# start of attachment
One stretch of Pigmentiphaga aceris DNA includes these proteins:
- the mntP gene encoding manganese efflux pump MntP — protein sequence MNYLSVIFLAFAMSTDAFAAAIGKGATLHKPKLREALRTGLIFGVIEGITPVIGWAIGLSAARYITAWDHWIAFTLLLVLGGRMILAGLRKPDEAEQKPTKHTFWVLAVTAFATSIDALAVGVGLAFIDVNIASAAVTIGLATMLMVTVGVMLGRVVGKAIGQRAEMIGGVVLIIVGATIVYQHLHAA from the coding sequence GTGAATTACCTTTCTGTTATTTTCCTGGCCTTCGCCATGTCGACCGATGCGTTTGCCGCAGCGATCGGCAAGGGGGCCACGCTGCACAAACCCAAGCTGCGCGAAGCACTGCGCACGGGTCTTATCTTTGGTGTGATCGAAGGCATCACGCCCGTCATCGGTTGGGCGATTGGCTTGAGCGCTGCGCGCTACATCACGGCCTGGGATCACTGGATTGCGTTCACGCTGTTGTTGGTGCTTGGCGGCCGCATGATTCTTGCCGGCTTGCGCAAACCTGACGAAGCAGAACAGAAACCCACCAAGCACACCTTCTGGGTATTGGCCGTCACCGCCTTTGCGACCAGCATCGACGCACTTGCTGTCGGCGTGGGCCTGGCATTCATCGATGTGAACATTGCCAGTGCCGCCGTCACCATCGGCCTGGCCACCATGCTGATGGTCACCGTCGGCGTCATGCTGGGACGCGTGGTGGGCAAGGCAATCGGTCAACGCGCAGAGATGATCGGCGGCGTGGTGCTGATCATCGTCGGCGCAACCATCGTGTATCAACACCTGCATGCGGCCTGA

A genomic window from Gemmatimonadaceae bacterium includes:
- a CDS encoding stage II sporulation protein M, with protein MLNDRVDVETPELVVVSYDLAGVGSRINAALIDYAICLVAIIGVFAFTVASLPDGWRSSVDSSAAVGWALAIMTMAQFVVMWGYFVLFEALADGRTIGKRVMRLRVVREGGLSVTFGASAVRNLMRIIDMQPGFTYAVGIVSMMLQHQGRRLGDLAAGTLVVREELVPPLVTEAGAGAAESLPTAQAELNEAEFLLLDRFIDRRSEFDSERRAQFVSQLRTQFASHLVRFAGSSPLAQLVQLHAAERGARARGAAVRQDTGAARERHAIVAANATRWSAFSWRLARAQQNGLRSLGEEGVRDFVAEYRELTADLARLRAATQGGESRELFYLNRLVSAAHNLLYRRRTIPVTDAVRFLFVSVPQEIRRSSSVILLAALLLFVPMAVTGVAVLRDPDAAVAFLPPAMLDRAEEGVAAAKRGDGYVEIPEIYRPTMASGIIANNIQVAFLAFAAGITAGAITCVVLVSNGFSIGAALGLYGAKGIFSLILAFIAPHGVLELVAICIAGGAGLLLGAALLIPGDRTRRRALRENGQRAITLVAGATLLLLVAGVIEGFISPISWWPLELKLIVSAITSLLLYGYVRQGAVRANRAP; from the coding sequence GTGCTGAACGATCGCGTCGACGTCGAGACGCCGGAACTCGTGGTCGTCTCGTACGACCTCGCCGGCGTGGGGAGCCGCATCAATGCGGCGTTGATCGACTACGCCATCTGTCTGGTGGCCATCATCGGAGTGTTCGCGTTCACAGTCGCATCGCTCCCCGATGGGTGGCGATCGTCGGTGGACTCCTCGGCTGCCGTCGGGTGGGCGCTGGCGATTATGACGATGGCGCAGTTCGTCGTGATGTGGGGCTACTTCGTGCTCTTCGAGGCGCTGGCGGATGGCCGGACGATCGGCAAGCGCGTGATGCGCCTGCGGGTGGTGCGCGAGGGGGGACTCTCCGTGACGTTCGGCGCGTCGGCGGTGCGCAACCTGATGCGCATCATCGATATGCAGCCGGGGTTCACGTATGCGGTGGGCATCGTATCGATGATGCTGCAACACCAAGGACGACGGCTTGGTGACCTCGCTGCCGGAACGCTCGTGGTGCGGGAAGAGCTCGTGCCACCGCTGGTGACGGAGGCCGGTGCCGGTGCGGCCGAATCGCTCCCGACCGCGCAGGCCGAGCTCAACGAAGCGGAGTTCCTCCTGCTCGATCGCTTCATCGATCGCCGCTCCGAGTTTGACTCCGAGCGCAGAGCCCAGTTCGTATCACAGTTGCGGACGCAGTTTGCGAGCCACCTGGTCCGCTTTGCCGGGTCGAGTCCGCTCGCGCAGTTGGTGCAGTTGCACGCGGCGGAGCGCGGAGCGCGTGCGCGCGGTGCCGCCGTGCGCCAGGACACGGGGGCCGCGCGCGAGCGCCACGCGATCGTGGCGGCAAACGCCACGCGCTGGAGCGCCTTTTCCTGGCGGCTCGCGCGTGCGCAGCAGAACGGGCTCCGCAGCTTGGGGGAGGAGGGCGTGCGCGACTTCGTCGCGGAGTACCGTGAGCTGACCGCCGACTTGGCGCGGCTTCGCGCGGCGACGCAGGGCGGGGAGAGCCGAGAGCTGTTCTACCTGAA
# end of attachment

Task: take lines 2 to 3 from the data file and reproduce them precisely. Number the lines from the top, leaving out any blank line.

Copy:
- the mntP gene encoding manganese efflux pump MntP — protein sequence MNYLSVIFLAFAMSTDAFAAAIGKGATLHKPKLREALRTGLIFGVIEGITPVIGWAIGLSAARYITAWDHWIAFTLLLVLGGRMILAGLRKPDEAEQKPTKHTFWVLAVTAFATSIDALAVGVGLAFIDVNIASAAVTIGLATMLMVTVGVMLGRVVGKAIGQRAEMIGGVVLIIVGATIVYQHLHAA from the coding sequence GTGAATTACCTTTCTGTTATTTTCCTGGCCTTCGCCATGTCGACCGATGCGTTTGCCGCAGCGATCGGCAAGGGGGCCACGCTGCACAAACCCAAGCTGCGCGAAGCACTGCGCACGGGTCTTATCTTTGGTGTGATCGAAGGCATCACGCCCGTCATCGGTTGGGCGATTGGCTTGAGCGCTGCGCGCTACATCACGGCCTGGGATCACTGGATTGCGTTCACGCTGTTGTTGGTGCTTGGCGGCCGCATGATTCTTGCCGGCTTGCGCAAACCTGACGAAGCAGAACAGAAACCCACCAAGCACACCTTCTGGGTATTGGCCGTCACCGCCTTTGCGACCAGCATCGACGCACTTGCTGTCGGCGTGGGCCTGGCATTCATCGATGTGAACATTGCCAGTGCCGCCGTCACCATCGGCCTGGCCACCATGCTGATGGTCACCGTCGGCGTCATGCTGGGACGCGTGGTGGGCAAGGCAATCGGTCAACGCGCAGAGATGATCGGCGGCGTGGTGCTGATCATCGTCGGCGCAACCATCGTGTATCAACACCTGCATGCGGCCTGA

A genomic window from Gemmatimonadaceae bacterium includes: